Writing Letters of Medical Necessity

The effectiveness of a funding advocacy/medical necessity letter can be greatly enhanced if a clinician understands the legal issues involved, pertinent components of a medical necessity letter, and writes the letter in a manner that lays the groundwork for the appeals process if needed.
Before writing the letter, confirm the following:
  • The child is covered by the insurance.
  • The diagnosis is a covered diagnosis (e.g., developmental delay may not be covered).
  • The item requested is not an exclusion of the policy (e.g., physical therapy).

The components of a medical necessity letter:
  • Identifying information: child's name, date of birth, insured's name, policy number, group number, Medicaid number, physician name, and date letter was written.
  • A statement of who you are: the child's primary care physician.
  • The date you last evaluated the patient.
  • The diagnosis of the patient. Think carefully about what diagnoses to include (include as many as possible) as some diagnoses may be an exclusion. One insurance refused to cover PediaSure for a child with a diagnosis of autism because it was an uncovered diagnosis; however, on appeal, they covered the PediaSure for the same child for a diagnosis of chronic constipation, a covered diagnosis.
  • Pertinent medical history (e.g., for a wheelchair approval, it would be appropriate to state that the child has cerebral palsy with severe motor impairment).
  • Document pertinent medical, developmental, or evaluative information. For the child with poorly controlled asthma for whom you are requesting a nebulizer, you would summarize what treatments have already been in place and how many ER visits and hospital admissions the child has had in the past year.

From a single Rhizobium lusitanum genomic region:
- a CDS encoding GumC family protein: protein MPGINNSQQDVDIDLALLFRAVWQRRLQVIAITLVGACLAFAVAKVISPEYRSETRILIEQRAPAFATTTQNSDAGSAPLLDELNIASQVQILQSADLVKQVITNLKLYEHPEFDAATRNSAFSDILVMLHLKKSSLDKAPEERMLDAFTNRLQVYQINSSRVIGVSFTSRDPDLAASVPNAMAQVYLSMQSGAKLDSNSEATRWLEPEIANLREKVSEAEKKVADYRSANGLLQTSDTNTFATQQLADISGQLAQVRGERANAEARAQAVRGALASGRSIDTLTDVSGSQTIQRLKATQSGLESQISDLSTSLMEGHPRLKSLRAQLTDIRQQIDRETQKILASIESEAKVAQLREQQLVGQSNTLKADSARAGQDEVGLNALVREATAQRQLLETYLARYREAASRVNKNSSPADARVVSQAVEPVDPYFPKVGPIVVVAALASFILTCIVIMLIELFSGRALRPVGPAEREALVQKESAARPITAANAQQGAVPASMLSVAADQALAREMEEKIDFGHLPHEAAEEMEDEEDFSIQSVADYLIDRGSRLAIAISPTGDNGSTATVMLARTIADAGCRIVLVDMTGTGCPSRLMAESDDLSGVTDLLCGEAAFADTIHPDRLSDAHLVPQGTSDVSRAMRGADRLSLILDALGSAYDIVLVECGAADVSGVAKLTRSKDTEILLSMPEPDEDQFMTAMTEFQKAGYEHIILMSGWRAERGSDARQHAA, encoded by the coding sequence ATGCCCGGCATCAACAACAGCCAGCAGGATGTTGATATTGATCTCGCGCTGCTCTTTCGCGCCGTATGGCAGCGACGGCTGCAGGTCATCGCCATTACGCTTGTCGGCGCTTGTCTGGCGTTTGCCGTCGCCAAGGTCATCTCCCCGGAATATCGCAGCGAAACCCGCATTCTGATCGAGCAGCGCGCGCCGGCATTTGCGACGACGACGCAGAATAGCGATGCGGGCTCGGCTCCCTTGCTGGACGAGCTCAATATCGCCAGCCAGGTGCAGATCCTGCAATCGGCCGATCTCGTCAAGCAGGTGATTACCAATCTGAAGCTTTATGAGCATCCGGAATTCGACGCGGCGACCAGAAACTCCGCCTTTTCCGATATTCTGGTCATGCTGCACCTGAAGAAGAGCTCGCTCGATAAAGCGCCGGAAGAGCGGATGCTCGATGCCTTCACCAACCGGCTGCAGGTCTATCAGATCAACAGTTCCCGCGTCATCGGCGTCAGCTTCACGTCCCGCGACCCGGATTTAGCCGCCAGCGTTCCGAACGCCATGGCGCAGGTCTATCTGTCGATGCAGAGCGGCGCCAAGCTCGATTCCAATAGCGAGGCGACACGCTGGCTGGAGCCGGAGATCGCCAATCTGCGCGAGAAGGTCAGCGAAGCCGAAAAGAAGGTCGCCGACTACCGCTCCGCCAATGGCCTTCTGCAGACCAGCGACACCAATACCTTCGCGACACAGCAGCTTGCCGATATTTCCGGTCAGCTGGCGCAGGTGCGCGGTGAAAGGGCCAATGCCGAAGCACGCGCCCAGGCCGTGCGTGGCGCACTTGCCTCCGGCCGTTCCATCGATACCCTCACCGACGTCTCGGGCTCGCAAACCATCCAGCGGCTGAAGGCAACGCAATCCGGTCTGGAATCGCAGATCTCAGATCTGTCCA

• Document why the requested evaluation/treatment/equipment is medically necessary. This is critical to the process, but unfortunately, the definition of medically necessary varies from insurance to insurance. Medicaid's definition of being medically necessary is:
    • Reasonably calculated to prevent, diagnose, or cure conditions in the patient that endangers life, causes suffering or pain, physical deformity or malfunctions, or threatens to cause a handicap; and
    • There is no equally effective course of treatment available for the recipient which is more conservative or less costly.
  • A summary statement. In this statement, try to emphasize the logical conclusion (e.g., A nebulizer is medically necessary for this child with a diagnosis of asthma. Since this insurance covers the diagnosis of asthma and durable medical equipment is a covered benefit, it would be appropriate to approve funding for this child's nebulizer.)
  • Signature, professional qualifications, and contact information in case the reviewer has questions.
  • Keep a copy of the letter in the patient's file. You/the family will need it if you/the family need to file an appeal.

Special circumstances:
Equipment request: